or injury in an accident, and includes nonoperational safety of a motor 
vehicle.
    2. 49 U.S.C. 30102(a)(9).
    The Safety Act exempts manufacturers from the Safety Act's notice 
and remedy requirements when NHTSA determines that noncompliance is 
inconsequential as it relates to motor vehicle safety. See 49 U.S.C. 
30118(d) and 30120(h). Sections 30118(d) and 30120(h) demonstrate 
Congress's acknowledgment that there are cases where a vehicle fails to 
meet the requirements of a safety standard, yet the impact on motor 
vehicle safety is so slight that an exemption from the notice and 
remedy requirements of the Safety Act is justified. Hankook quoted the 
following text from BMW of North America, LLC; Jaguar Land Rover North 
America, LLC; and Autolive, Inc., 84 FR 19994 (May 7, 2019), Decision 
of Petitions for Inconsequential Noncompliance.
    Neither the Safety Act nor Part 556 defines the term 
``inconsequential.'' Rather, the agency determines whether particular 
noncompliance is inconsequential to motor vehicle safety based upon the 
specific facts before it in a particular petition. In some instances, 
NHTSA has determined that a manufacturer met its burden of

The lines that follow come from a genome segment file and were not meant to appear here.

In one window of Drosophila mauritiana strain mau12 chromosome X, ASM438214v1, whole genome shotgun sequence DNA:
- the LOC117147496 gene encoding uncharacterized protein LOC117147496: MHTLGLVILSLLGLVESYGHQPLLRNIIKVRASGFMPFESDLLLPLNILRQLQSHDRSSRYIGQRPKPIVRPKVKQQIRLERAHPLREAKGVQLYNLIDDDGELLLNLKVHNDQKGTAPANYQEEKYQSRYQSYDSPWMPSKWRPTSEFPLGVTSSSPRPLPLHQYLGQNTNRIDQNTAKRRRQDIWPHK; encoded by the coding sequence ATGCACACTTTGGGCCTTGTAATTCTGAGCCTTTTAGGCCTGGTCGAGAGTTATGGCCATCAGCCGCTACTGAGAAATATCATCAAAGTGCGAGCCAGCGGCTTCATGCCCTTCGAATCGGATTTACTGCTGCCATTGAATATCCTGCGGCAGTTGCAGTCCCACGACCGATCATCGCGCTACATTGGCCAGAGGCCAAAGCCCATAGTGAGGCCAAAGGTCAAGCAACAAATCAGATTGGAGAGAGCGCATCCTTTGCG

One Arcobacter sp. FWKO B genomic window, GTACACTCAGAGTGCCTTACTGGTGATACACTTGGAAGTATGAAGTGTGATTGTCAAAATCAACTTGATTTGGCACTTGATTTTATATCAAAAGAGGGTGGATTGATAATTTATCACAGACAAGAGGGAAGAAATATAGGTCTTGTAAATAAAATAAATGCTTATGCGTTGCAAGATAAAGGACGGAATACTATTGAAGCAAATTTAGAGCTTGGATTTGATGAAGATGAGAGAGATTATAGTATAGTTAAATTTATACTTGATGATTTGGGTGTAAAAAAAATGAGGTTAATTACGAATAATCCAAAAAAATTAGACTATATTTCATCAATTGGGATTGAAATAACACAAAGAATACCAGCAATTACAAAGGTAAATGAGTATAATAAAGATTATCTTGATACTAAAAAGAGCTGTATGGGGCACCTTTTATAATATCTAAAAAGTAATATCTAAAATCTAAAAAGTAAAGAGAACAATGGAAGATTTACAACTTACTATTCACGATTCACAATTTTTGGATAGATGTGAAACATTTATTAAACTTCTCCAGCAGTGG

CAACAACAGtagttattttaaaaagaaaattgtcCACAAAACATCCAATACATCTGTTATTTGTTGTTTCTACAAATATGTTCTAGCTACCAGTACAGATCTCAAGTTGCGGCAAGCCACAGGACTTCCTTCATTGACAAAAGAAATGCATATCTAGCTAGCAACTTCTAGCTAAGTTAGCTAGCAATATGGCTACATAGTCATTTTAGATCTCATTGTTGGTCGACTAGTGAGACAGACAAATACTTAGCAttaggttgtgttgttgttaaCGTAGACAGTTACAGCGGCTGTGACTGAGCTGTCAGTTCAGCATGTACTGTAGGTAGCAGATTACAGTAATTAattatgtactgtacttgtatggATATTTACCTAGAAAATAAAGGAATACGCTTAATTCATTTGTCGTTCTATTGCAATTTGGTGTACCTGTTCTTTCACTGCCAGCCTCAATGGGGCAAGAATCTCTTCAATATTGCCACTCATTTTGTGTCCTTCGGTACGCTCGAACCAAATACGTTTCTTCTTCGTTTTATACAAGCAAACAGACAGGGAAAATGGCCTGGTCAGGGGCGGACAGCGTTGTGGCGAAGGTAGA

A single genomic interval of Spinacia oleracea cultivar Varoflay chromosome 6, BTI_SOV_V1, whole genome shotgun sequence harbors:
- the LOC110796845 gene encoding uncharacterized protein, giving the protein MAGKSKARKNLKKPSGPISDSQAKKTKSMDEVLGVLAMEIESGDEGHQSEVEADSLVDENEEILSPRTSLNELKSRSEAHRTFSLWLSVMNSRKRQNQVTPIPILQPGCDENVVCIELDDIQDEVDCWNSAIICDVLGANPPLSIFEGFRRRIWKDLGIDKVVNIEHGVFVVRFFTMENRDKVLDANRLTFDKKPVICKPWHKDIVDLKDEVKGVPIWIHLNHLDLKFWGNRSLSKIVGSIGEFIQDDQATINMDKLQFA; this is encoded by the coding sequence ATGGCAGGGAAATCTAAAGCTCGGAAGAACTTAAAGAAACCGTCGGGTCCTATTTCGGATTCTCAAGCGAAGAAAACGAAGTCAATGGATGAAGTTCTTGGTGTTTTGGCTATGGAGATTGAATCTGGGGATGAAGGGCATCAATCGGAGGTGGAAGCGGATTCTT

demonstrating that a noncompliance is inconsequential to safety. For 
example, a label intended to provide safety advice to an owner or 
occupant may have a misspelled word, or it may be printed in the wrong 
format or the wrong type size. Where a manufacturer has shown that the 
discrepancy with the safety requirement is unlikely to lead to any 
misunderstanding, NHTSA has granted an inconsequentiality exemption, 
especially where other sources of correct information are available.
    3. The noncompliance involves new pneumatic radial tires used on 
passenger vehicles. Such tires must comply with the labeling and 
performance requirements of FMVSS 139, which specifies that ``each tire 
must be labeled with the tire identification number required by 49 CFR 
part 573.4 on the intended outboard sidewall of the tire.'' FMVSS 139 
S5.5.1(b). Part 574(a) states that ``[e]ach new tire manufacturer must 
conspicuously label on one sidewall of each tire it manufactures . . . 
a TIN [tire identification number] consisting of 13 symbols and 
containing the information set forth in paragraphs (b)(1) through